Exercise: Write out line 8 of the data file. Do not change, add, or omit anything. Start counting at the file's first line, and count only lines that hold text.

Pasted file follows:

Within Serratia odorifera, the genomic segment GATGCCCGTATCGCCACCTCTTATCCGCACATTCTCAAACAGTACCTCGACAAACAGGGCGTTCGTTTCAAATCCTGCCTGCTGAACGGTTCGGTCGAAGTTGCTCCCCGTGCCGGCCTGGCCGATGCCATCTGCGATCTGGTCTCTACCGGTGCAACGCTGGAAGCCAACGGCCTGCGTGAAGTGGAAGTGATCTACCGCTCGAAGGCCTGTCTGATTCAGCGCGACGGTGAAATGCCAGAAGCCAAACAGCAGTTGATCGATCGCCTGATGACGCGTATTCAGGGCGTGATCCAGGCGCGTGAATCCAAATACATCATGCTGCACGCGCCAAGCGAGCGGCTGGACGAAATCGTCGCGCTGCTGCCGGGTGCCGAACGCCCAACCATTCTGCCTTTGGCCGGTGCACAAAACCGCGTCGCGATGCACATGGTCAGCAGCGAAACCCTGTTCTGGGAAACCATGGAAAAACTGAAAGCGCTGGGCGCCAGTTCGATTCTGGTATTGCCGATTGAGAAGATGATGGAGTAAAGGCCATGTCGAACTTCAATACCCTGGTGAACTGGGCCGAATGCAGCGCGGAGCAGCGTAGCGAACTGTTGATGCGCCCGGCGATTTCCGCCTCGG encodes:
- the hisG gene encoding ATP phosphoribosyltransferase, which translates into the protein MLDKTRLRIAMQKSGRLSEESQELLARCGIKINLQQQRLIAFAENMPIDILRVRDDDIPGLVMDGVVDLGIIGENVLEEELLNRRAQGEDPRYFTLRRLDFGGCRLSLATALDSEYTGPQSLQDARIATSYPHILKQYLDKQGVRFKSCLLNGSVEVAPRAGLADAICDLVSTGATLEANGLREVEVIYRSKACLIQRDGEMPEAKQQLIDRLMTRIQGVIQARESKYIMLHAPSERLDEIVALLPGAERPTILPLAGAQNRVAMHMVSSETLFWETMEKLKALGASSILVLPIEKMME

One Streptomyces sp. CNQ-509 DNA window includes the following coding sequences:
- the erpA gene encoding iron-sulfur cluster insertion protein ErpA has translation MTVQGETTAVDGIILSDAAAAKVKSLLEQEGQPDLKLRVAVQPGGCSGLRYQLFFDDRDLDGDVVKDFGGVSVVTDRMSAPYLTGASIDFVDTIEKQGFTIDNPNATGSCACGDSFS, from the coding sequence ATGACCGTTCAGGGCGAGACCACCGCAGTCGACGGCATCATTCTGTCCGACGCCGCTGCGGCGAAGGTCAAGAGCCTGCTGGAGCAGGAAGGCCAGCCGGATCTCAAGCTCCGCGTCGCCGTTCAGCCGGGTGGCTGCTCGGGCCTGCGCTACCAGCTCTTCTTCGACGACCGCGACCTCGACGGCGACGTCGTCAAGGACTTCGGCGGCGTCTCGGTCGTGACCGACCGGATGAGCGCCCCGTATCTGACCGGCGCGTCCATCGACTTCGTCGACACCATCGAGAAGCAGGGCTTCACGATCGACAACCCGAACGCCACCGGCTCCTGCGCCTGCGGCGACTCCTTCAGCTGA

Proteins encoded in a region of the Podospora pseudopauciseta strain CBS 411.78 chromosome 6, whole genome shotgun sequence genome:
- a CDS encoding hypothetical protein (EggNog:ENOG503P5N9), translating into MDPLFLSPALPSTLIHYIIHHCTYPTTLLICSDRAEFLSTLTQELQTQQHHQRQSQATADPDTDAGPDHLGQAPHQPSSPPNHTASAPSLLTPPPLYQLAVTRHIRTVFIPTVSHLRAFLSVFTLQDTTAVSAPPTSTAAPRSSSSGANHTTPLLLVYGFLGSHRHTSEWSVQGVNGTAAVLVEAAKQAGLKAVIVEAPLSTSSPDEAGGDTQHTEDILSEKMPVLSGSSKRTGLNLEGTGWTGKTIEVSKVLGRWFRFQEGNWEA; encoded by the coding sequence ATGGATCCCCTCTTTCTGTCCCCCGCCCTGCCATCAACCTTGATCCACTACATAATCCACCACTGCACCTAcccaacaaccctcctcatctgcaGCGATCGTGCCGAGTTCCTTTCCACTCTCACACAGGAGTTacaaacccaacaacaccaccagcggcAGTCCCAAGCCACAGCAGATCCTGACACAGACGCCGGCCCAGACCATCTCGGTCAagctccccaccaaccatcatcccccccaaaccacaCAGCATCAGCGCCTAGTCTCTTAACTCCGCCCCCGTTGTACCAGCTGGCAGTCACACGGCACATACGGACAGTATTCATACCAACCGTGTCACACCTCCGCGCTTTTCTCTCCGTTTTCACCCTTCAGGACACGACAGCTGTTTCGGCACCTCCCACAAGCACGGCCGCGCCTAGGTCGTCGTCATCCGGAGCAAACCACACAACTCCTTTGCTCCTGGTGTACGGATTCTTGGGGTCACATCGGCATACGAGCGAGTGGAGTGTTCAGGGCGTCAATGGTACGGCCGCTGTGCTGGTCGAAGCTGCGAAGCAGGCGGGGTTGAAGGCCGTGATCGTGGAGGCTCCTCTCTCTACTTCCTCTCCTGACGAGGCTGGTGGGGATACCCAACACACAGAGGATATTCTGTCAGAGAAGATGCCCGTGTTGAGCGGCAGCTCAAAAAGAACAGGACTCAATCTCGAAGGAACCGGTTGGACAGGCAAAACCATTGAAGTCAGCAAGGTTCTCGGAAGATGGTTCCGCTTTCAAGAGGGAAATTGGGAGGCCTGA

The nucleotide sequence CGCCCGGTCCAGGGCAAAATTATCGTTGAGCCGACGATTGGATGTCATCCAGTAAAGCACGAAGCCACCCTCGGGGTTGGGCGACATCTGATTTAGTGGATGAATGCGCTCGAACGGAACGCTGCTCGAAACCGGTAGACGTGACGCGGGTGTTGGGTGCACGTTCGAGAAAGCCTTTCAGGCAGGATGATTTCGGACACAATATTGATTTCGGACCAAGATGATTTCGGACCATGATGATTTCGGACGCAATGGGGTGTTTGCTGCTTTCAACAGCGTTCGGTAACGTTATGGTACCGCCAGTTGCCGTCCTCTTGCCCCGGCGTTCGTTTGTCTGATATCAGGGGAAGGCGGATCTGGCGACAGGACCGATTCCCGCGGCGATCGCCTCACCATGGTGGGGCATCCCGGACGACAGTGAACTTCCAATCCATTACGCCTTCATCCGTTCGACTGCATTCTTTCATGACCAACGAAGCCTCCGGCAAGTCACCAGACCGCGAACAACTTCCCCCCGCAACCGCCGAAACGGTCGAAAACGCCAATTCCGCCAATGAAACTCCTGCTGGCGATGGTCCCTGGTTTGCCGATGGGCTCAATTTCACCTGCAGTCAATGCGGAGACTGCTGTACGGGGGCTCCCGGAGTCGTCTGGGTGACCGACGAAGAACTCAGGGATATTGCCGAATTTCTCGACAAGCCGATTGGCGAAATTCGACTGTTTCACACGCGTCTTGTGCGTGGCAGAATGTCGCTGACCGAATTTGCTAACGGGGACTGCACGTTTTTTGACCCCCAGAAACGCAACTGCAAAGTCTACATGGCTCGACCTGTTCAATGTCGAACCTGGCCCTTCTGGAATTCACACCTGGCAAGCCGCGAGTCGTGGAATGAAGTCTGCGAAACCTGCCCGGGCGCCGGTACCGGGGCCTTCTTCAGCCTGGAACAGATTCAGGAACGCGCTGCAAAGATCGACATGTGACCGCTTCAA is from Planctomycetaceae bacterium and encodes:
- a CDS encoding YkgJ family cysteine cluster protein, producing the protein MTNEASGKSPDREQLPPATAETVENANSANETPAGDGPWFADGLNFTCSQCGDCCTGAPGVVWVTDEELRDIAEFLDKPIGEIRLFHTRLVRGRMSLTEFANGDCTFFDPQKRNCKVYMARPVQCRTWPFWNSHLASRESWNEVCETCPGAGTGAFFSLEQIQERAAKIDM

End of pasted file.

- a CDS encoding YkgJ family cysteine cluster protein, producing the protein MTNEASGKSPDREQLPPATAETVENANSANETPAGDGPWFADGLNFTCSQCGDCCTGAPGVVWVTDEELRDIAEFLDKPIGEIRLFHTRLVRGRMSLTEFANGDCTFFDPQKRNCKVYMARPVQCRTWPFWNSHLASRESWNEVCETCPGAGTGAFFSLEQIQERAAKIDM